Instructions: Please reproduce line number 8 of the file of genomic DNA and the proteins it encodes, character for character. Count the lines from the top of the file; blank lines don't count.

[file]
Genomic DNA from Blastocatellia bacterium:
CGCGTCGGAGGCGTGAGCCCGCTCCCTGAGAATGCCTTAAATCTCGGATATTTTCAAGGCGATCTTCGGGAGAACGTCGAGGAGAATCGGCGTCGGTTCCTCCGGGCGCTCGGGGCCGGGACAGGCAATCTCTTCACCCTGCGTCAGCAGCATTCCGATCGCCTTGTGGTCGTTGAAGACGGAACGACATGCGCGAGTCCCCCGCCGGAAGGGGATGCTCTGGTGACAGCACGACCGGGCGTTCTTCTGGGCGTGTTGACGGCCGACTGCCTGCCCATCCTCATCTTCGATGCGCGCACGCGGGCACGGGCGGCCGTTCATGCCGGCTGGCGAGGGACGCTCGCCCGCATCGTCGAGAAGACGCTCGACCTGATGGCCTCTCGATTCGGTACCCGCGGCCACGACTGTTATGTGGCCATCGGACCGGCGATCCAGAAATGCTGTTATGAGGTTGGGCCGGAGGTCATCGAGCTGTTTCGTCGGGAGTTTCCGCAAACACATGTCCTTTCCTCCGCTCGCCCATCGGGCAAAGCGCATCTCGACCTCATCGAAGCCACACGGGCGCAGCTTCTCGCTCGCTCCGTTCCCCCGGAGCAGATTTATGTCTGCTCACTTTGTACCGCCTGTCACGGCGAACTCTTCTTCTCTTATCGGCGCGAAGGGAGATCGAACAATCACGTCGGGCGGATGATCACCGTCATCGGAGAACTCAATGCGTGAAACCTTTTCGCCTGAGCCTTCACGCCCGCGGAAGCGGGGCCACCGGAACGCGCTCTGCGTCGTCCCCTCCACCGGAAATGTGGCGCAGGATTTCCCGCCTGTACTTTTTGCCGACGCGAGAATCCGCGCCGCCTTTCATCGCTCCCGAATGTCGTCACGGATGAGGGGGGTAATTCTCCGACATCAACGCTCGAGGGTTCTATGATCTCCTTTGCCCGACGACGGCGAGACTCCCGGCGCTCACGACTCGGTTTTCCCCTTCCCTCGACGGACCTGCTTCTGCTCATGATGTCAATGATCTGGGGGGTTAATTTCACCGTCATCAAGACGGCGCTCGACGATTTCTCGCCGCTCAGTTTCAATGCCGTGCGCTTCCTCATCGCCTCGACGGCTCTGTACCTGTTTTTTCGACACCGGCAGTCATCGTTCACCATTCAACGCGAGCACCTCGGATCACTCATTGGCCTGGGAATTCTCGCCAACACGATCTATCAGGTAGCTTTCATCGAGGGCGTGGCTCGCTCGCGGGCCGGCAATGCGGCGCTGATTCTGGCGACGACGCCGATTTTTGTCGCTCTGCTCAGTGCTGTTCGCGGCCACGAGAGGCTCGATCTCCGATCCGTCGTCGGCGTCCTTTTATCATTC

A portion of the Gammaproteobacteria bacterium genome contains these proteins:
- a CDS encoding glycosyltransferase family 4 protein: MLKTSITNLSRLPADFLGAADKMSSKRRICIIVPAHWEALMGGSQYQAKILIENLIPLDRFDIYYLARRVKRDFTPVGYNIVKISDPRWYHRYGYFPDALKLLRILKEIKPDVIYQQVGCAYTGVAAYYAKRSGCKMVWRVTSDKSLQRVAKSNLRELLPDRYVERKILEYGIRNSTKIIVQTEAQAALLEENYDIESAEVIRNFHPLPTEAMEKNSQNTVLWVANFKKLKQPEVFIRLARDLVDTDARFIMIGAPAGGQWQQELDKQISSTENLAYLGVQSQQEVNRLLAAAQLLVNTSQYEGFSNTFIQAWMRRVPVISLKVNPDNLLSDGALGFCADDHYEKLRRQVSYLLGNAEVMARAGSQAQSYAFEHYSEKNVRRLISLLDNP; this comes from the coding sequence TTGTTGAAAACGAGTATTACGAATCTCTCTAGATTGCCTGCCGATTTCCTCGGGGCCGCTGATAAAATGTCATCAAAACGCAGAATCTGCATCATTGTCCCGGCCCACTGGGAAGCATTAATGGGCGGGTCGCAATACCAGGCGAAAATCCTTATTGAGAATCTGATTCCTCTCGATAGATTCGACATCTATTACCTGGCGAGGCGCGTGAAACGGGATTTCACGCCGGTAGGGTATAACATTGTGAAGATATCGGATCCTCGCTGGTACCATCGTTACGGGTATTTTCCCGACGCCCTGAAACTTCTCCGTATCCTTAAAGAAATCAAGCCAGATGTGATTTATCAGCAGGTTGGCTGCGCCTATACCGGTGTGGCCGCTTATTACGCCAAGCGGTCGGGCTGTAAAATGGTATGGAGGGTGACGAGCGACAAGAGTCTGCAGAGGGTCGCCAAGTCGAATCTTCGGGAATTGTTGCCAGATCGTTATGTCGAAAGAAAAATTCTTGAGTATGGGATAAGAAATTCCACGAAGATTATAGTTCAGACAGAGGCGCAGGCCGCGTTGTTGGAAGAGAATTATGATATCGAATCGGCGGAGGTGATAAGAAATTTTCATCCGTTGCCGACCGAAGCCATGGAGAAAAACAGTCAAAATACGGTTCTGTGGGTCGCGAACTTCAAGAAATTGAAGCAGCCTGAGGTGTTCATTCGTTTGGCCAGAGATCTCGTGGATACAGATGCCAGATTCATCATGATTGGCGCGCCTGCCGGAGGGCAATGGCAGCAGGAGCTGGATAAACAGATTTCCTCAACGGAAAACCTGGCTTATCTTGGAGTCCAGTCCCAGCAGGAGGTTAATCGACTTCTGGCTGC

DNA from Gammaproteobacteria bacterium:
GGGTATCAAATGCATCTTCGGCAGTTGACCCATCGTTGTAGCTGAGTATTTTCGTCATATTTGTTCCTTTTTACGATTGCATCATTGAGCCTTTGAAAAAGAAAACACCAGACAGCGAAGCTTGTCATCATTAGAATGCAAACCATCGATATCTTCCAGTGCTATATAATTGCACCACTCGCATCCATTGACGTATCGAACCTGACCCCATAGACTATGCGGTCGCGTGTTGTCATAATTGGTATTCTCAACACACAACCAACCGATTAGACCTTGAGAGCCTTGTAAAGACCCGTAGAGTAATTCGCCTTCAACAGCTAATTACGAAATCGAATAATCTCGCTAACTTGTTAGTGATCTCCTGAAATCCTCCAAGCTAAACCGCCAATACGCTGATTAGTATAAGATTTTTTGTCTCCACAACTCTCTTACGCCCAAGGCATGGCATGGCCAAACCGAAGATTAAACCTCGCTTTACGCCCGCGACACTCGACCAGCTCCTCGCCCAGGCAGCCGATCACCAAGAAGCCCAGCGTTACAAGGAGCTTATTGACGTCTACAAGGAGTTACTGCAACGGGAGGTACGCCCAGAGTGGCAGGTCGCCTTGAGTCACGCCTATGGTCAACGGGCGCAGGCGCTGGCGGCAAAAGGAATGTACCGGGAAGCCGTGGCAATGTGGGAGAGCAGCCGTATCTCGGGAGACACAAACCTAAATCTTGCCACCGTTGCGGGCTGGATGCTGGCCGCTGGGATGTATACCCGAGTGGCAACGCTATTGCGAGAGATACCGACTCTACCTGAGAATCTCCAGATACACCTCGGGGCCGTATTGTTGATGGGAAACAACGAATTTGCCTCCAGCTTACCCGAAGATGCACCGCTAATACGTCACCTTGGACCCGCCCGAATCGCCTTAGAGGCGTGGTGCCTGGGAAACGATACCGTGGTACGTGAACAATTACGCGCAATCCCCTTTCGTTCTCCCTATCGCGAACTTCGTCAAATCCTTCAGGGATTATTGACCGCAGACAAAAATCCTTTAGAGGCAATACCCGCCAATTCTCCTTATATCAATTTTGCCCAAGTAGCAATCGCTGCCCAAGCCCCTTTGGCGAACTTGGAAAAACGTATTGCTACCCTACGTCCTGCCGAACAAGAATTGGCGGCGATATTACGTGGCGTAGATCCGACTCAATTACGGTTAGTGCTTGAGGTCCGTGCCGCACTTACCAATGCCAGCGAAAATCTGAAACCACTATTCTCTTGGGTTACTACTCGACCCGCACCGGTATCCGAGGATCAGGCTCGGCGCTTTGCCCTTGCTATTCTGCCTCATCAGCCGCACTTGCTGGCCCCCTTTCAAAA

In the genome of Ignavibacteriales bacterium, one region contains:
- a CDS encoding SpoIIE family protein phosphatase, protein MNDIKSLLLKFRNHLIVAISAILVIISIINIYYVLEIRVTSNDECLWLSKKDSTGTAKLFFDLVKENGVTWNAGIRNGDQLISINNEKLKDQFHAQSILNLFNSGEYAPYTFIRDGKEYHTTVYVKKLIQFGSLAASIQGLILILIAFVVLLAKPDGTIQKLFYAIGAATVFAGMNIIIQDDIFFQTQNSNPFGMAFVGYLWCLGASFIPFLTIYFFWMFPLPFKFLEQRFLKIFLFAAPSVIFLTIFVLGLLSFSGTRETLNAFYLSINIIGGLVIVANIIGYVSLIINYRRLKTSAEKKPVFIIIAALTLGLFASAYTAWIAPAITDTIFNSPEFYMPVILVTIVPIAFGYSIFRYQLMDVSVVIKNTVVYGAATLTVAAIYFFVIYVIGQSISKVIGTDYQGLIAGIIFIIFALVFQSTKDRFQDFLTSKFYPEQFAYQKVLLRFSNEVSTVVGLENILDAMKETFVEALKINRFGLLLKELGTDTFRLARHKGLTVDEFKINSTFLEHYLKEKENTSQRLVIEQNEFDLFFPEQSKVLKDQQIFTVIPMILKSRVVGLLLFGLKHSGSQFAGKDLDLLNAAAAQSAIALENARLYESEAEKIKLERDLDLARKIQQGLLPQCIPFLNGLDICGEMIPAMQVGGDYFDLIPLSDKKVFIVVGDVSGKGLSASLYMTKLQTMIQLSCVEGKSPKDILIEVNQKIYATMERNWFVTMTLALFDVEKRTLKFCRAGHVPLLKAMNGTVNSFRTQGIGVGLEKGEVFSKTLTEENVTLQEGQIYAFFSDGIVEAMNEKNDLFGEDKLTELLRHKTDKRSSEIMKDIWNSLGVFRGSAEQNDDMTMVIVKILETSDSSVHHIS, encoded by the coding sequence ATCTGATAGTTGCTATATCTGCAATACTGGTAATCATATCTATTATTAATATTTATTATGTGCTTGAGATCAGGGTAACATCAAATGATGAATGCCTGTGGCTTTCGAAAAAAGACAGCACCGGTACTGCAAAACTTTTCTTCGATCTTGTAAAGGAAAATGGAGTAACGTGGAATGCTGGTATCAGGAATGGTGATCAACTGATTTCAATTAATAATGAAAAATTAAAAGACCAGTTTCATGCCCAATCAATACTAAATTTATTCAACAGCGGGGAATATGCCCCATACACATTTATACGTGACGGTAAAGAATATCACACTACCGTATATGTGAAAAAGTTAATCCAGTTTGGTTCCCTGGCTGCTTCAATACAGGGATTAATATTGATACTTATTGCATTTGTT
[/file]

- a CDS encoding SpoIIE family protein phosphatase, protein MNDIKSLLLKFRNHLIVAISAILVIISIINIYYVLEIRVTSNDECLWLSKKDSTGTAKLFFDLVKENGVTWNAGIRNGDQLISINNEKLKDQFHAQSILNLFNSGEYAPYTFIRDGKEYHTTVYVKKLIQFGSLAASIQGLILILIAFVVLLAKPDGTIQKLFYAIGAATVFAGMNIIIQDDIFFQTQNSNPFGMAFVGYLWCLGASFIPFLTIYFFWMFPLPFKFLEQRFLKIFLFAAPSVIFLTIFVLGLLSFSGTRETLNAFYLSINIIGGLVIVANIIGYVSLIINYRRLKTSAEKKPVFIIIAALTLGLFASAYTAWIAPAITDTIFNSPEFYMPVILVTIVPIAFGYSIFRYQLMDVSVVIKNTVVYGAATLTVAAIYFFVIYVIGQSISKVIGTDYQGLIAGIIFIIFALVFQSTKDRFQDFLTSKFYPEQFAYQKVLLRFSNEVSTVVGLENILDAMKETFVEALKINRFGLLLKELGTDTFRLARHKGLTVDEFKINSTFLEHYLKEKENTSQRLVIEQNEFDLFFPEQSKVLKDQQIFTVIPMILKSRVVGLLLFGLKHSGSQFAGKDLDLLNAAAAQSAIALENARLYESEAEKIKLERDLDLARKIQQGLLPQCIPFLNGLDICGEMIPAMQVGGDYFDLIPLSDKKVFIVVGDVSGKGLSASLYMTKLQTMIQLSCVEGKSPKDILIEVNQKIYATMERNWFVTMTLALFDVEKRTLKFCRAGHVPLLKAMNGTVNSFRTQGIGVGLEKGEVFSKTLTEENVTLQEGQIYAFFSDGIVEAMNEKNDLFGEDKLTELLRHKTDKRSSEIMKDIWNSLGVFRGSAEQNDDMTMVIVKILETSDSSVHHIS, encoded by the coding sequence ATCTGATAGTTGCTATATCTGCAATACTGGTAATCATATCTATTATTAATATTTATTATGTGCTTGAGATCAGGGTAACATCAAATGATGAATGCCTGTGGCTTTCGAAAAAAGACAGCACCGGTACTGCAAAACTTTTCTTCGATCTTGTAAAGGAAAATGGAGTAACGTGGAATGCTGGTATCAGGAATGGTGATCAACTGATTTCAATTAATAATGAAAAATTAAAAGACCAGTTTCATGCCCAATCAATACTAAATTTATTCAACAGCGGGGAATATGCCCCATACACATTTATACGTGACGGTAAAGAATATCACACTACCGTATATGTGAAAAAGTTAATCCAGTTTGGTTCCCTGGCTGCTTCAATACAGGGATTAATATTGATACTTATTGCATTTGTT